Like this comment
Posted by Chris Zaharias
a resident of Crescent Park
on Jan 17, 2011 at 10:53 am

[NOTE: went to Edgewood Park Saturday, going up to another park today]

@Small residence owner - the soul of this area is not expansive parks accessible largely to the wealthy who live immediately below it, nor is the this area at risk of becoming L.A.

I agree with you on the small homes; smaller homes foster better family relations, and are a great option. But when 3BR *pieces of crap* go for $1.2-1.5M, PA and its environs has a problem. My suggestion would be to open more land up on the foothills to development geared towards making it possible for thousands more to live the Palo Altan dream. As it stands, Palo Alto is getting old, and most of its new citizens have the negative baggage that comes with millions of newfound riches, or dual wage-earning couples who are never there for their children. Not the place I grew up in!


Like this comment
Posted by It's about balance
a resident of South of Midtown
on Jan 17, 2011 at 12:22 pm

With all due respect, Palo Alto is building a lot of affordable housing. Look at the new Bridge site, the Opportunity Center, the Treehouse project that is being built right now on Charleston.

We have limited land available to develop, and the Foothills provide a view shed and protected environment for wildlife. That is important, too.

I'm glad that our community is working to preserve open space in addition to developing housing. Future generations will be grateful that we had the foresight not to build over every inch of available natural space.

It's a challenging balancing act.


Like this comment
Posted by Dan
a resident of Southgate
on Jan 17, 2011 at 12:42 pm

Yesterday, I hiked in Arastradero Preserve. From the summit, the skyline was dominated by an enormous new building. I guess it was a house, but it could have housed a dozen families. Does anyone know what that thing is? Its near the water tower. It made me sad.


Like this comment
Posted by Albert K Henning
a resident of Duveneck/St. Francis
on Jan 17, 2011 at 1:06 pm

The house visible from the top of Arastradero Preserve, and from Foothills Park, was originally designed and built for/by the founder of WebTV, Phil Goldman, who died suddenly at age 39 in Dec. 2003. The house then was, I think, in limbo for some time, but the CEO of Cisco, John Chambers, bought it and is completing it. See:

Web Link

As for the new POST purchase: I like it.

What is driving PA prices is not an absence of housing stock, it is the quality of local schools.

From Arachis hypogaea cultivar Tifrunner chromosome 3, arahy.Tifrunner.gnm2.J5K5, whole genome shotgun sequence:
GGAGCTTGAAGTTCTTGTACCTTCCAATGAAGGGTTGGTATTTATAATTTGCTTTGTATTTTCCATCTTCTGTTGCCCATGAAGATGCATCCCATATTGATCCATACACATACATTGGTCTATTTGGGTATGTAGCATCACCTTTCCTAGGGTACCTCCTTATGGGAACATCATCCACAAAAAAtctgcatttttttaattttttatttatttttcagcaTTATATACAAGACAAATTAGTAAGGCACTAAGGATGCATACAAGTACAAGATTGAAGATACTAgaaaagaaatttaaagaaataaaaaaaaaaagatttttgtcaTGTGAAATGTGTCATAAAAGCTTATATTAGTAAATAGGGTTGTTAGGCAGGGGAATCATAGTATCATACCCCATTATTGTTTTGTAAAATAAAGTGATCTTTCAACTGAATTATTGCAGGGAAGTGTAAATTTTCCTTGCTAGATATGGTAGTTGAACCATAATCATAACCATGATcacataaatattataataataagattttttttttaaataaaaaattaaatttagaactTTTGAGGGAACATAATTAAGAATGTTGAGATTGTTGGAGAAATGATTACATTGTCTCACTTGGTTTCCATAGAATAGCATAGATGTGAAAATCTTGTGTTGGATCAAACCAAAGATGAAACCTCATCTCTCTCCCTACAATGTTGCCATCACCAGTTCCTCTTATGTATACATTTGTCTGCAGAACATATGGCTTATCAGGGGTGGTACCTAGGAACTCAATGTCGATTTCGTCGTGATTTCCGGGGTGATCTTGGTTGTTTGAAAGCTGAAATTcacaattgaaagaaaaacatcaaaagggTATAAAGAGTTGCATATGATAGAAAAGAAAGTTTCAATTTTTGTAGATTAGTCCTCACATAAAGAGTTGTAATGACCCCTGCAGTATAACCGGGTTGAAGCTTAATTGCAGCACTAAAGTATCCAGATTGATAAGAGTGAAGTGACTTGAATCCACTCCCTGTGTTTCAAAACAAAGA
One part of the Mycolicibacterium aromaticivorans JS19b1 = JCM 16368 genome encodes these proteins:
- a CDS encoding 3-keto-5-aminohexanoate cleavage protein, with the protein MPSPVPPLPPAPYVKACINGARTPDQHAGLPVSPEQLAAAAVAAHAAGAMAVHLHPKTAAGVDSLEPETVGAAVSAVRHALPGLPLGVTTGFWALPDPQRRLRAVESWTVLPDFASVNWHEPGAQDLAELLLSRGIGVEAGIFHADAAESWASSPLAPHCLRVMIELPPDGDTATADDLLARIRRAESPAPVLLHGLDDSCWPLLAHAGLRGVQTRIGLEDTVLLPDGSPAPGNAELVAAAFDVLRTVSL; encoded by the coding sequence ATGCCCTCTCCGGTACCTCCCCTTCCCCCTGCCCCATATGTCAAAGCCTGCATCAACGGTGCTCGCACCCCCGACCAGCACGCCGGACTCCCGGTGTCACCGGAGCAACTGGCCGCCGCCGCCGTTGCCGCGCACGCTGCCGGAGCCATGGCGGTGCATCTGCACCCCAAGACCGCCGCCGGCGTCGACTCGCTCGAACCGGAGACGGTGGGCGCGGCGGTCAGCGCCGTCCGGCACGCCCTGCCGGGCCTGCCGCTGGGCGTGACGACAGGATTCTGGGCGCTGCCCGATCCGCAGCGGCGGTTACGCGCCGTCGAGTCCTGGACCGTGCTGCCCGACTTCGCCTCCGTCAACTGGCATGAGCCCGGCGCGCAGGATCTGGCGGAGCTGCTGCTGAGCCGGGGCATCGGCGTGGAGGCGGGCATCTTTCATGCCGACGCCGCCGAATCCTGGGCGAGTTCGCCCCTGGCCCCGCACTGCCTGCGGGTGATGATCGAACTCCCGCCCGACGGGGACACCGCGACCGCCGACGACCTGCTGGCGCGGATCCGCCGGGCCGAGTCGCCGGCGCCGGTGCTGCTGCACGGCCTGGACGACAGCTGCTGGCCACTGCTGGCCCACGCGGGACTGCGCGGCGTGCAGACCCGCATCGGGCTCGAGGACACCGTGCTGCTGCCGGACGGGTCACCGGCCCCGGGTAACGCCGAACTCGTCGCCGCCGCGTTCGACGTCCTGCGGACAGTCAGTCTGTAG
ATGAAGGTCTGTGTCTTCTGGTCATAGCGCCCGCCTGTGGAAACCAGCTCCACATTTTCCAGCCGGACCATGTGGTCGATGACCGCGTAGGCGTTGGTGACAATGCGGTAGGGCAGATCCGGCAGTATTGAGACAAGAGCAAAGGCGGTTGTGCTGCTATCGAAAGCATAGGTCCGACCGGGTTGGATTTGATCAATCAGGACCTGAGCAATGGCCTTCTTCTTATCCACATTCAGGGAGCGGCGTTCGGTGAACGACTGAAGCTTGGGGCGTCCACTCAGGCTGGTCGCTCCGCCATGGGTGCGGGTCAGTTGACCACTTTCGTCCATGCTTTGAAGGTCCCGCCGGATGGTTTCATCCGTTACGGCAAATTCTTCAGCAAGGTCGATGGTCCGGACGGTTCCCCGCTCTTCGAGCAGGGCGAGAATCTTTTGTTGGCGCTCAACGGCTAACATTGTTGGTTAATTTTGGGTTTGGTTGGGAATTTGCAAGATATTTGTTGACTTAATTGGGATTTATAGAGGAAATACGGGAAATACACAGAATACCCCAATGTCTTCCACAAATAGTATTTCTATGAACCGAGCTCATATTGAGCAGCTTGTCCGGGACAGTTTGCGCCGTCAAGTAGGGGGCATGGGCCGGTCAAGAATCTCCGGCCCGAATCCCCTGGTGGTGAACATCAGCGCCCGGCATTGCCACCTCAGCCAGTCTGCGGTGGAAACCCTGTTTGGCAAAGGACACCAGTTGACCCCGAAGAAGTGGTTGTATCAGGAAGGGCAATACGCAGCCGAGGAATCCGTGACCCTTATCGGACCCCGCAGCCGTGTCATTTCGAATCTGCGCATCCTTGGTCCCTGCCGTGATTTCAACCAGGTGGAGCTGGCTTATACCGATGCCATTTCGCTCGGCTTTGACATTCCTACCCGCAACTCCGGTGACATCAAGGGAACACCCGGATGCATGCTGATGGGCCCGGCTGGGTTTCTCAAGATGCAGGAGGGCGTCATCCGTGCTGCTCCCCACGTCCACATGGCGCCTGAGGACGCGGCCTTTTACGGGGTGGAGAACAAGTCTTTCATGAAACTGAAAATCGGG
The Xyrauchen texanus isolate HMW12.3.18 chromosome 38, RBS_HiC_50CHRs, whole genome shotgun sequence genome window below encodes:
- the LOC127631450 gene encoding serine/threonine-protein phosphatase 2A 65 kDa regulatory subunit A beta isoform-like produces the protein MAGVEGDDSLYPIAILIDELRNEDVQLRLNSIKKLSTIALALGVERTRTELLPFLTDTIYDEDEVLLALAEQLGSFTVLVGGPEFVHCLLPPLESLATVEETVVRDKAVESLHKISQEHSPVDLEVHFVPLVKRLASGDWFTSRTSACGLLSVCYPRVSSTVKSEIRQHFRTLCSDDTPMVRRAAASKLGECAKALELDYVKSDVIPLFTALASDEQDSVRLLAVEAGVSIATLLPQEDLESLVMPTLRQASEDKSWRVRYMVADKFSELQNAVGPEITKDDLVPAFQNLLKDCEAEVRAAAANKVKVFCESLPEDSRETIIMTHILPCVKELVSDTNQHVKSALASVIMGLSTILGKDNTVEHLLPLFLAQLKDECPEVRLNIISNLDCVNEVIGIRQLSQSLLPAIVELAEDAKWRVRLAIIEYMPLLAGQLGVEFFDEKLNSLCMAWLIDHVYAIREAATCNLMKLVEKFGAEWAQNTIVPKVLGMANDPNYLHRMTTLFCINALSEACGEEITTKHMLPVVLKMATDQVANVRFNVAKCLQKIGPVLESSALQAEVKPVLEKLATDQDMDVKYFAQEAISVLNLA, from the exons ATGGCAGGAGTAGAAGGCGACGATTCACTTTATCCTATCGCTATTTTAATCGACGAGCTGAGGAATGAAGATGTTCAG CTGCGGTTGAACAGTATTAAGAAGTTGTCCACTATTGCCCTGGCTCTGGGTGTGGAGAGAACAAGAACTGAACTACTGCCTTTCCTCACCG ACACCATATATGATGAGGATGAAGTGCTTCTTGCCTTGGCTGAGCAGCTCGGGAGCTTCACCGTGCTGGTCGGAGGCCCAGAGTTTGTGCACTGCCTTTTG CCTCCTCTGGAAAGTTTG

Also, the City has plenty of data showing tax revenue evolution related to the fraction of property tax returned to the city, and even given the housing bubble bursting, property tax revenues are increasing once again, as well as every time new apartments and homes (e.g. Elks Lodge) are added, and every time an old home, paying $700 a year in tax, gets bought for $700K to $1.5M (increasing the tax contribution by 10X to 20X).

The assumptions of several posters about 'aging Palo Alto', or the amount of revenue 'lost' because of land presumed to be removed from the tax base, need to contact the City Manager's Office and get the facts, because assumptions are not true. Also, contact PAUSD and get the most recent data on new families in the area, and increases in school-age population. Elementary enrollments are going up dramatically, from what I've been told.

If I had wanted to live in a place where the surrounding hills were covered by houses, I would have chosen to live in San Diego or Orange County. OTOH, when I can no longer afford to live in PA, I'll have to move. That's the long and short of it. There's never been a guarantee that, if you grew up here, then you'd be able to live here. Other areas of the Peninsula and Santa Clara County are more affordable, and that's just the way it works out. And no one should complain about it, nor apologize for it. Certainly not developers, who make out just fine, I'm sure.

My opinion.


Like this comment
Posted by San Jose resident
a resident of Greenmeadow
on Jan 17, 2011 at 2:58 pm

I grew up in Palo Alto, and now live in nearby San Jose. I have spent a lot of time up on Skyline hiking the preserves, and have a couple of points I'd like to make.
One is that the development value of a the parcel in question is far greater than the 3.09 mil that POST paid for it. If it were developed, it would be for more luxury homes, not for people who are looking for affordable housing.
The other point is that if you read the article, you will see that this property has outstanding value for wildlife habitat (including endangered species) and biodiversity. It is a treasure, and the Silva family wanted it preserved as such. I am so grateful that someday I will be able to go there and hike through it. If it were developed, then it certainly would be enjoyed only by a select few.
Thank you, POST!


Like this comment
Posted by daniel
a resident of Embarcadero Oaks/Leland
on Jan 18, 2011 at 7:06 am

If we develop the foothills, this area would lose most of its character and much of its soul, wildlife and precious trees would be lost forever and we would look just like Orange County. The worst hit areas in Brazil during the recent catastrophic floods which created deadly mudslides were hilly areas that had been deforested for the sake of housing.


Sorry, but further commenting on this topic has been closed.